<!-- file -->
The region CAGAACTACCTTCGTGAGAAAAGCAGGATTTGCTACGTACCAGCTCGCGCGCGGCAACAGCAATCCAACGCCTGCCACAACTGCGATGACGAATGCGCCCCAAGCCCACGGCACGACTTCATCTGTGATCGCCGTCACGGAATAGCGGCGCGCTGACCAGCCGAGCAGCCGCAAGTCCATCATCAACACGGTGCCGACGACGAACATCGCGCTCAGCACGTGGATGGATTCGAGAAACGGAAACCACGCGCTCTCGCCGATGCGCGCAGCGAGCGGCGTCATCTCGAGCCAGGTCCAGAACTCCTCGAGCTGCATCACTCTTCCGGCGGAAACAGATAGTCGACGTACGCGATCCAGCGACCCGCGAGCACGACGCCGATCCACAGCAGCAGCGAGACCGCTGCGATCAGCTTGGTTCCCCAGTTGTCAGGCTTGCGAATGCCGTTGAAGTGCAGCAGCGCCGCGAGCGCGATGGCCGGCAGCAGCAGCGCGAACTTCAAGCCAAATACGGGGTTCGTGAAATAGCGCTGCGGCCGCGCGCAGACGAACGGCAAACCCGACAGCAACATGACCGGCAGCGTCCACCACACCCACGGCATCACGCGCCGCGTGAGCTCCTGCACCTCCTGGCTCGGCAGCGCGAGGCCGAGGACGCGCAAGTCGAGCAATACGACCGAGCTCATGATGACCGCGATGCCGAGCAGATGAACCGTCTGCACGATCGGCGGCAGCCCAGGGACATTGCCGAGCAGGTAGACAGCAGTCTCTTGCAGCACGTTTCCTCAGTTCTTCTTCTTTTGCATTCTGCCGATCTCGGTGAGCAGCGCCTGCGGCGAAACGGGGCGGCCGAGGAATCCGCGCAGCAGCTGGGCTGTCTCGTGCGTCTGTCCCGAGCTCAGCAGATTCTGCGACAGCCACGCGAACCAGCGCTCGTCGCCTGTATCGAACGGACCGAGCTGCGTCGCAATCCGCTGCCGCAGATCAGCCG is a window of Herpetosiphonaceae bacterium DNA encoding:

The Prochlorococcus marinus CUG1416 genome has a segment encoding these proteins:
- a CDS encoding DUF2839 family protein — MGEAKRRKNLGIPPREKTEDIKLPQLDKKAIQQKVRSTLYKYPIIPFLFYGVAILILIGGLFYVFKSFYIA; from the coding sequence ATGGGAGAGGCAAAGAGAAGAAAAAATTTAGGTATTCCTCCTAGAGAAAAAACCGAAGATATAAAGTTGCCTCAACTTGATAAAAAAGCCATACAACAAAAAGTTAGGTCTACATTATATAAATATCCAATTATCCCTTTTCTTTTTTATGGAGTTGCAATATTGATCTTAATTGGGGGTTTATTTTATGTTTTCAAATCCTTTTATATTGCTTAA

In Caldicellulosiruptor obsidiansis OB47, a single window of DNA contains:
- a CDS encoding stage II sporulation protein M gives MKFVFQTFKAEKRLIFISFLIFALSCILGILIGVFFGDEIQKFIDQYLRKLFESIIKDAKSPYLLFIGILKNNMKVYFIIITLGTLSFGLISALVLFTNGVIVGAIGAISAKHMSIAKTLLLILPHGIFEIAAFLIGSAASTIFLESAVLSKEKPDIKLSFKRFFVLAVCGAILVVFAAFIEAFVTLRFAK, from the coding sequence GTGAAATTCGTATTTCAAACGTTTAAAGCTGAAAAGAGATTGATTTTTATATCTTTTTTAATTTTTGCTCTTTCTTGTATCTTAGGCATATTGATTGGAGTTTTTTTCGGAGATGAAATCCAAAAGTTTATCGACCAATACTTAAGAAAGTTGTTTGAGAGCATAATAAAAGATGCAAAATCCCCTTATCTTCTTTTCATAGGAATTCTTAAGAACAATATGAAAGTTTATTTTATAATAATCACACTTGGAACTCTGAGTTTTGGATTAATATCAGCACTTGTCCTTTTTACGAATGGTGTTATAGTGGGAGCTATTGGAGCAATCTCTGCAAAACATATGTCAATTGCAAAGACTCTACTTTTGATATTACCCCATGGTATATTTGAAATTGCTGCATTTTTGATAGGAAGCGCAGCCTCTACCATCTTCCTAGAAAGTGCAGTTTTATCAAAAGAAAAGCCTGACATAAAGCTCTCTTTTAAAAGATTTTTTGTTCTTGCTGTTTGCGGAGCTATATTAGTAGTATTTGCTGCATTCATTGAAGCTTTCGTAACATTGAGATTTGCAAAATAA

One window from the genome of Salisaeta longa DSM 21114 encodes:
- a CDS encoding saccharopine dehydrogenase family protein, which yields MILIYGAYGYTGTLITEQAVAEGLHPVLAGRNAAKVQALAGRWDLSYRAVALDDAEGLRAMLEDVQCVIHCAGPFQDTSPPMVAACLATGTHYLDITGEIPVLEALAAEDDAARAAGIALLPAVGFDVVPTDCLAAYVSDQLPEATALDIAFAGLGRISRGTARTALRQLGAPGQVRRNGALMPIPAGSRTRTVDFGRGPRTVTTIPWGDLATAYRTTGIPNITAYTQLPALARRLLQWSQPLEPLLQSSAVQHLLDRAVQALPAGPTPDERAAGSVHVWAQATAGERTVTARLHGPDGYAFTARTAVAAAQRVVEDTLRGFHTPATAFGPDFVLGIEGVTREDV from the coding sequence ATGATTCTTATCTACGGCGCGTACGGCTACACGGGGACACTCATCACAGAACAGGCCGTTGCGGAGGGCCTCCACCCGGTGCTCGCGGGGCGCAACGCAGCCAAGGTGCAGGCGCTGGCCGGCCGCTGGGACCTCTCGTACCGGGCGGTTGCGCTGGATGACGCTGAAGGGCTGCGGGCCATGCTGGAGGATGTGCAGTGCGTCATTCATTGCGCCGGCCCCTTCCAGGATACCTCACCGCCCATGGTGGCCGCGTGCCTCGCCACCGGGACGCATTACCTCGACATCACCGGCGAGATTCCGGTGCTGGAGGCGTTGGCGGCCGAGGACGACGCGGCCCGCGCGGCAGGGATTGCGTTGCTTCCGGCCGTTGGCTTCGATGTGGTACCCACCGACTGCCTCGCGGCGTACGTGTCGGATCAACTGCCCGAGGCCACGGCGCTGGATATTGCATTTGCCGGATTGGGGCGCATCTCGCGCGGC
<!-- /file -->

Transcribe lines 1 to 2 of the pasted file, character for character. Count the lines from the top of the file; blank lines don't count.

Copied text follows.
The region CAGAACTACCTTCGTGAGAAAAGCAGGATTTGCTACGTACCAGCTCGCGCGCGGCAACAGCAATCCAACGCCTGCCACAACTGCGATGACGAATGCGCCCCAAGCCCACGGCACGACTTCATCTGTGATCGCCGTCACGGAATAGCGGCGCGCTGACCAGCCGAGCAGCCGCAAGTCCATCATCAACACGGTGCCGACGACGAACATCGCGCTCAGCACGTGGATGGATTCGAGAAACGGAAACCACGCGCTCTCGCCGATGCGCGCAGCGAGCGGCGTCATCTCGAGCCAGGTCCAGAACTCCTCGAGCTGCATCACTCTTCCGGCGGAAACAGATAGTCGACGTACGCGATCCAGCGACCCGCGAGCACGACGCCGATCCACAGCAGCAGCGAGACCGCTGCGATCAGCTTGGTTCCCCAGTTGTCAGGCTTGCGAATGCCGTTGAAGTGCAGCAGCGCCGCGAGCGCGATGGCCGGCAGCAGCAGCGCGAACTTCAAGCCAAATACGGGGTTCGTGAAATAGCGCTGCGGCCGCGCGCAGACGAACGGCAAACCCGACAGCAACATGACCGGCAGCGTCCACCACACCCACGGCATCACGCGCCGCGTGAGCTCCTGCACCTCCTGGCTCGGCAGCGCGAGGCCGAGGACGCGCAAGTCGAGCAATACGACCGAGCTCATGATGACCGCGATGCCGAGCAGATGAACCGTCTGCACGATCGGCGGCAGCCCAGGGACATTGCCGAGCAGGTAGACAGCAGTCTCTTGCAGCACGTTTCCTCAGTTCTTCTTCTTTTGCATTCTGCCGATCTCGGTGAGCAGCGCCTGCGGCGAAACGGGGCGGCCGAGGAATCCGCGCAGCAGCTGGGCTGTCTCGTGCGTCTGTCCCGAGCTCAGCAGATTCTGCGACAGCCACGCGAACCAGCGCTCGTCGCCTGTATCGAACGGACCGAGCTGCGTCGCAATCCGCTGCCGCAGATCAGCCG is a window of Herpetosiphonaceae bacterium DNA encoding:

The Prochlorococcus marinus CUG1416 genome has a segment encoding these proteins: